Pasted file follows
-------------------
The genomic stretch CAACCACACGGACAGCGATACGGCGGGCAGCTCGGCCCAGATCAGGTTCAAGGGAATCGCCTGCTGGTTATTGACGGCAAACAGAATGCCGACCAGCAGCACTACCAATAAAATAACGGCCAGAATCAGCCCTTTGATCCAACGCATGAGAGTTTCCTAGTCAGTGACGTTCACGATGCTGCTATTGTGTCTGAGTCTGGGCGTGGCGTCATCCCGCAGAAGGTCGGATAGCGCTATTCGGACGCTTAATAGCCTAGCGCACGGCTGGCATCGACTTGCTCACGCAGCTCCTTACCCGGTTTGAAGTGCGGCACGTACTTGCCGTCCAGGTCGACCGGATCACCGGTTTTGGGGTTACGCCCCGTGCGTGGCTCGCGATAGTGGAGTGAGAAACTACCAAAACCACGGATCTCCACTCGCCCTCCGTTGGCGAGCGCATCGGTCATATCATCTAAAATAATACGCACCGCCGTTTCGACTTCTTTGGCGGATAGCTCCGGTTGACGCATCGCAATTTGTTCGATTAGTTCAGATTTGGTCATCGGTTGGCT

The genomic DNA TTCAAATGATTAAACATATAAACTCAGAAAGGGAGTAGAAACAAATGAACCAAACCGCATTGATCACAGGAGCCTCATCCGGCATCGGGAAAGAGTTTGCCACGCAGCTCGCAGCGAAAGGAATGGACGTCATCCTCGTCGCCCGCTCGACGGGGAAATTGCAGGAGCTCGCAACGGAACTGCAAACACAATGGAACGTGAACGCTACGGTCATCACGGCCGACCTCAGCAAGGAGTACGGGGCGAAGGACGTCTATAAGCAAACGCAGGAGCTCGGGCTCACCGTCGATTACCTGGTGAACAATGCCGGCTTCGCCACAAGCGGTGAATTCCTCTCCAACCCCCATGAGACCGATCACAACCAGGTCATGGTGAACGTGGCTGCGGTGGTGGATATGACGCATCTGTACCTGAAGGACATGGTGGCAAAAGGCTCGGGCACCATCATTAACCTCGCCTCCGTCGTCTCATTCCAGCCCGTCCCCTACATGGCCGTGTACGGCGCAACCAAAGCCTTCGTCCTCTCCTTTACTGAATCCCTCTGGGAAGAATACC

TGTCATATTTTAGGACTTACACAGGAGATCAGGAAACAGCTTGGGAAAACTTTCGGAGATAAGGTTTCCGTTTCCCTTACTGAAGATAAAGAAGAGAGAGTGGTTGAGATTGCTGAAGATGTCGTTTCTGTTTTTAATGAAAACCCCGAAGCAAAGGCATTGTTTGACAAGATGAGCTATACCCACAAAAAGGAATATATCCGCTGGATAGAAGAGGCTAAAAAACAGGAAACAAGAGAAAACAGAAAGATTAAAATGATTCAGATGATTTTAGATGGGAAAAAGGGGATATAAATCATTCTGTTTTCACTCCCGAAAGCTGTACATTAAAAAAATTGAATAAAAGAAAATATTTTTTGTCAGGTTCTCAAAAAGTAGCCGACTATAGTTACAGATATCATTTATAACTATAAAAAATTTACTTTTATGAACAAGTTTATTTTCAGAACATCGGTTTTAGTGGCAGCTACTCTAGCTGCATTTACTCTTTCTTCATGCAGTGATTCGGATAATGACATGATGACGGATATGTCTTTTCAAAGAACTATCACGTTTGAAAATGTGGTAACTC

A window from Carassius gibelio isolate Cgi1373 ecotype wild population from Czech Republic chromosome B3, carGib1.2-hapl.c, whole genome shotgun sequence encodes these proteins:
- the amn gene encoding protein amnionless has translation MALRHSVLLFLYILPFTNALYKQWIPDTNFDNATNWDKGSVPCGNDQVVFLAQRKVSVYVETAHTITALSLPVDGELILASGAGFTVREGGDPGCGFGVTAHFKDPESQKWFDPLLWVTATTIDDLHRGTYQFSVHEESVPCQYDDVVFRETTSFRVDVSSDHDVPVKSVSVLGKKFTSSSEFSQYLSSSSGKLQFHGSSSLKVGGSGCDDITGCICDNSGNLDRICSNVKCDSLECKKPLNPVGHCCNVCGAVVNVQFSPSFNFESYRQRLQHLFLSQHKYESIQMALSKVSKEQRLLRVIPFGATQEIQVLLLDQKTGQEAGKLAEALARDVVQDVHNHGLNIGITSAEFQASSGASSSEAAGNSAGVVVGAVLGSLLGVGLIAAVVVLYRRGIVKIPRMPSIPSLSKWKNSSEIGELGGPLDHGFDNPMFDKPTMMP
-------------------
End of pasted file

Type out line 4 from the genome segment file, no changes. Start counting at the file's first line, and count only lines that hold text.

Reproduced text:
A window from Carassius gibelio isolate Cgi1373 ecotype wild population from Czech Republic chromosome B3, carGib1.2-hapl.c, whole genome shotgun sequence encodes these proteins: